I used to think touring was excessive, stupid, and generally felt existentially conflicted about it. Why should I leave the house and use fossil fuels to do anything that’s trivial? Why should we impose our music on these seemingly nice people when there’s so much better music out there to listen to? Why should we take up space — any space — when there’s more people far more deserving? Should we be investing in our community instead? Are we wasting people’s — strangers’ — time?

Yeah. Probably. Kind of. Maybe.

Last summer was the first time my band, Bucket, went on tour. We drove around and, through the part of our (borrowed) van that had windows, saw soul-crushing condos being built in Brooklyn and the faceless sprawled out strip malls and highways of New Jersey. The shows and our band, at that point, were only okay and I would get bored driving around in the hot van, which didn’t have a stereo or A/C. I ended up wallowing in unresolvable questions (listed above) and just wanted to leave and be done with it. Should I just give up and climb into the comfortable cocoon of mediocre adulthood?

When the van broke down (at the furthest stop from home!), I hunkered down in a library and applied for a job (with health benefits). I didn’t get it. And here we are.

We just got back from our third run to Washington, D.C., and back. It was over the Labor Day weekend, and I have to admit: I’ve had a big change of heart.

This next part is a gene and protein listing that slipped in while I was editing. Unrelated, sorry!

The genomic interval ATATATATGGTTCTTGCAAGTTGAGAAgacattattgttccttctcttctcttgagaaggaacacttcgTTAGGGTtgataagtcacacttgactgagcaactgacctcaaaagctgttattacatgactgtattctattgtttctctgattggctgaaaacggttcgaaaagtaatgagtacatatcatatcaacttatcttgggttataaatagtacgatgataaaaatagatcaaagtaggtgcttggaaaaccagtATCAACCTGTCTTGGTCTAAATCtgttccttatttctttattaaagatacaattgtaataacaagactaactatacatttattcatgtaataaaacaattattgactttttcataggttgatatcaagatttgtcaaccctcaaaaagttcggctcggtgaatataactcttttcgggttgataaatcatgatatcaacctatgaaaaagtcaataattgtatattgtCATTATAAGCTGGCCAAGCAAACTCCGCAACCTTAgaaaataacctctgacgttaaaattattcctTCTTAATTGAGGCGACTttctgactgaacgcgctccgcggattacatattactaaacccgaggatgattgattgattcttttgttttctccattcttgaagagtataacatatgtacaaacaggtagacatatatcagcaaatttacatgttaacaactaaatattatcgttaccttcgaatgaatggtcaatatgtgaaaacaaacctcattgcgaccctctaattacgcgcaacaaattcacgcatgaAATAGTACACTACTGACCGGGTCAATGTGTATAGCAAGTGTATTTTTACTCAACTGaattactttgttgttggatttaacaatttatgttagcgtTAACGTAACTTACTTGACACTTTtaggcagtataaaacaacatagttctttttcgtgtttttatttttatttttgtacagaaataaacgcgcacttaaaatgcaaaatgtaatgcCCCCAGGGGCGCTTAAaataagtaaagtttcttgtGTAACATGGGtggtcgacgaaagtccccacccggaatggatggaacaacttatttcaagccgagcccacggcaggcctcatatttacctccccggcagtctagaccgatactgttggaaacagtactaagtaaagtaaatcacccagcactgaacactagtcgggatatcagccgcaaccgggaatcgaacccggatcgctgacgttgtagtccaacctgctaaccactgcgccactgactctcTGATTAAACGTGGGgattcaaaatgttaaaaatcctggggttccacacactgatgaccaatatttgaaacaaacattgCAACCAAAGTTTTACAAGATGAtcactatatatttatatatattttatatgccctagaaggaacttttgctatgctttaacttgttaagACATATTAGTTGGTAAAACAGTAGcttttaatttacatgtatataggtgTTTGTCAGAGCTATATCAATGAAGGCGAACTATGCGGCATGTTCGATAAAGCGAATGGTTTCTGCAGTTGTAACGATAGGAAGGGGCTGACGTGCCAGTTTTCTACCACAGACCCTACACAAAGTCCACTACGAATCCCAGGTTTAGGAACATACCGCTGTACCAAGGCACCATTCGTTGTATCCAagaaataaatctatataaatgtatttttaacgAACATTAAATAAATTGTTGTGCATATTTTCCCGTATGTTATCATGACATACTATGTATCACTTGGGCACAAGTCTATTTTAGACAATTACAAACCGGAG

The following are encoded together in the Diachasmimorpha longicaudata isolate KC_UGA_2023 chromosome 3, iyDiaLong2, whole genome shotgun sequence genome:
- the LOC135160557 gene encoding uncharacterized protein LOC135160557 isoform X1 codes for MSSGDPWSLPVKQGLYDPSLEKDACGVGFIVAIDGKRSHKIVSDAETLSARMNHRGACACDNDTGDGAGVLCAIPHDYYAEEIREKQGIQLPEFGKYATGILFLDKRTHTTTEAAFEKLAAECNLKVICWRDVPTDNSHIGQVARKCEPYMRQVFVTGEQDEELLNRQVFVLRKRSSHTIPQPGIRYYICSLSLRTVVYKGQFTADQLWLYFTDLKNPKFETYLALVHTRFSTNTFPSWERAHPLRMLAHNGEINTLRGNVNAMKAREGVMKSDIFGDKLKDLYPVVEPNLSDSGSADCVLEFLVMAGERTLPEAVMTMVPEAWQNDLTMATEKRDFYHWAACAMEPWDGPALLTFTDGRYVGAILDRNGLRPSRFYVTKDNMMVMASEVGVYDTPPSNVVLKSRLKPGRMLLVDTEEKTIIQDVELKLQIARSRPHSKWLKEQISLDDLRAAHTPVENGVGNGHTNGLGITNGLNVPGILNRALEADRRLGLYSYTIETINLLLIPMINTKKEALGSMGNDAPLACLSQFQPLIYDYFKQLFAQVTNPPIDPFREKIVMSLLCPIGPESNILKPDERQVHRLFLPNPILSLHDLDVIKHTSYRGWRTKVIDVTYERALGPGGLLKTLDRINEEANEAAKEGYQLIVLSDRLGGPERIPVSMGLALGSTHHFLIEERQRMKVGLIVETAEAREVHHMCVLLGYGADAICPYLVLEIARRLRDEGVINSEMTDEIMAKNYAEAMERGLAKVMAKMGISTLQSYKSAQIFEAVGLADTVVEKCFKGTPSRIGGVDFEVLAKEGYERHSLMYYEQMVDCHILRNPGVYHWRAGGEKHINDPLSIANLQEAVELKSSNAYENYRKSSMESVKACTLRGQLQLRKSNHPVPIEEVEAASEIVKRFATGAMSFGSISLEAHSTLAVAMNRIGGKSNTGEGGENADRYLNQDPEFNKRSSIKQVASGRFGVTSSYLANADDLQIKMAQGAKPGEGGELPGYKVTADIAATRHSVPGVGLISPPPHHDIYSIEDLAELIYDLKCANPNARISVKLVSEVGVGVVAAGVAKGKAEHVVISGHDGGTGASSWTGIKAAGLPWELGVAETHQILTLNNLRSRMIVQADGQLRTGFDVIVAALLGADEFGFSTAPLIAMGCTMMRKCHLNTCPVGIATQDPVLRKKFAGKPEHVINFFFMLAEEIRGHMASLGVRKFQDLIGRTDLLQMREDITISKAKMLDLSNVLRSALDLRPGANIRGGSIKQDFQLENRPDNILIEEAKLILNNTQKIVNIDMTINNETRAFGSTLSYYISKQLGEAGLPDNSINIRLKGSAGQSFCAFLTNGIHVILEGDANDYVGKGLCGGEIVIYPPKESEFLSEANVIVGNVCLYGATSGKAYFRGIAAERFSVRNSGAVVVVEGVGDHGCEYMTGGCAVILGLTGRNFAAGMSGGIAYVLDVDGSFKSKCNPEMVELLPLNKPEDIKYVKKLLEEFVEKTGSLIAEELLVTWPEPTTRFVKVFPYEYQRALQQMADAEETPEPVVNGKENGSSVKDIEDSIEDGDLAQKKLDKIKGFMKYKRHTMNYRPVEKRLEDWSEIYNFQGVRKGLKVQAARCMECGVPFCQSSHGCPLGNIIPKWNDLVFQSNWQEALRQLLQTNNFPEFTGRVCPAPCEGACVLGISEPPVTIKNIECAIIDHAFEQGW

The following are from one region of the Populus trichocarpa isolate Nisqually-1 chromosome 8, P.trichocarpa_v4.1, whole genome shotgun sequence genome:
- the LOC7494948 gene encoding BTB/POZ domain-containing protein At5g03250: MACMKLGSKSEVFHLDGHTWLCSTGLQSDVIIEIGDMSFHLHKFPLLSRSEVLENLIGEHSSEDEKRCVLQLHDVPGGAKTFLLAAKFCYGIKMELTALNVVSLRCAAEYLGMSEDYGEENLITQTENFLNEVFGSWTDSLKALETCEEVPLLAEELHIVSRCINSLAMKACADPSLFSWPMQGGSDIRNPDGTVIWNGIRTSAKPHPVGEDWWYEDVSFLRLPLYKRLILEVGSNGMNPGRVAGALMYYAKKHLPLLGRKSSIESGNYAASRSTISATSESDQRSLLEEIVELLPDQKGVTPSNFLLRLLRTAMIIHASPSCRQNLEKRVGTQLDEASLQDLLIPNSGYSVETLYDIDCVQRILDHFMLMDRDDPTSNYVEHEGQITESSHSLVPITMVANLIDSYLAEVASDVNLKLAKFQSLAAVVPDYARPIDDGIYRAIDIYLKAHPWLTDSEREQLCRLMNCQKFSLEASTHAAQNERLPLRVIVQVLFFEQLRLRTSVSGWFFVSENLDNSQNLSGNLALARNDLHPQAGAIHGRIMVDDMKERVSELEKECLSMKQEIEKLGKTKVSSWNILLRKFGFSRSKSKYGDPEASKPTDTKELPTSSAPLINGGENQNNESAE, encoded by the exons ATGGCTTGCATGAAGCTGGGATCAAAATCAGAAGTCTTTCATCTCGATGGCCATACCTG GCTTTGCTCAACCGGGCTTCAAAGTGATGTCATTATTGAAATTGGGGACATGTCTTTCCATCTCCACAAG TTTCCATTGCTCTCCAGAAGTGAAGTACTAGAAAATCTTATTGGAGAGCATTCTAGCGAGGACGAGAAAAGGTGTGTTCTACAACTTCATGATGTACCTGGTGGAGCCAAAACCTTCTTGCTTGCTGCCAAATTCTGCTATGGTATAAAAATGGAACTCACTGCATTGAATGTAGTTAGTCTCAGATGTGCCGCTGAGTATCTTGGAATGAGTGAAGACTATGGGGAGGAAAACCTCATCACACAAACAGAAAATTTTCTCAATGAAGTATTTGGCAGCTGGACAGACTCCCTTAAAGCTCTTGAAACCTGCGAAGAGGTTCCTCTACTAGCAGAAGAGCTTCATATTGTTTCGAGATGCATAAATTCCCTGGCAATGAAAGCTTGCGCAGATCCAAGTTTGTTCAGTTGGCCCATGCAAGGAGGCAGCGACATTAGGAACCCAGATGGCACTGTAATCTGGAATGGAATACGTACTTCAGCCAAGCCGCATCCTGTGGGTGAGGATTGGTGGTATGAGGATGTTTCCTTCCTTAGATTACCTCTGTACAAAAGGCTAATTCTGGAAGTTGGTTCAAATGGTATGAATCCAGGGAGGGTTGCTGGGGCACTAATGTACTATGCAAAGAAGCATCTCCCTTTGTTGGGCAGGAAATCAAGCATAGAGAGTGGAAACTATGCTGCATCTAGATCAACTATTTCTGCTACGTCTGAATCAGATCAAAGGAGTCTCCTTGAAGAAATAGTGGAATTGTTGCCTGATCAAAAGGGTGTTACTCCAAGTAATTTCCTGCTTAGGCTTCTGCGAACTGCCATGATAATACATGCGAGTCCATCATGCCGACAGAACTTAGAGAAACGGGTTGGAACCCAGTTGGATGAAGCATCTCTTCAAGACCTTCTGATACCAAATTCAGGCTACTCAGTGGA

Why? Maybe the band has gotten a little tighter. We borrowed a van with A/C and a working stereo this time. And the strangers we met last time are now our friends who we’re excited to visit. I’m much better at reading books in the car now, too, which totally beats existential angst.

Now my looming questions drive outwards, rather than in: Is it better to play small towns or big cities? This time we played two of each. Kingston, New York, and Salisbury, Maryland, in the small town category; and D.C. and Philly for big cities. Both had their perks and setbacks.

In Salisbury, for example, we played in an area that, according to our host, David, doesn’t have much of a music scene. We played at his venue, WORK, and with his band, Ready Secret Temple (which is probably my favorite band we saw on tour). It’s pretty clear that we were playing in a cultural desert, and WORK is an oasis. The Delmarva peninsula, where Salisbury is located, is the east coast capital of factory chicken farming and there’s not much to do.

The big cities have rich scenes that some might say are over-saturated with too many bands and shows and it’s easy to feel overwhelmed. Don’t get me wrong: some of my favorite bands are from these places and we loved our D.C. and Philly shows a lot, we met some nice new friends and saw some old ones, too. But I couldn’t help feeling something that touring musicians have told me time and again: Western Mass is great because it has it all.

Although I’m excited for the next adventure, it is always nice to come home.

Will Meyer writes the Advocate’s bimonthly Basemental column, you can reach him at wsm10@hampshire.edu or @willinabucket.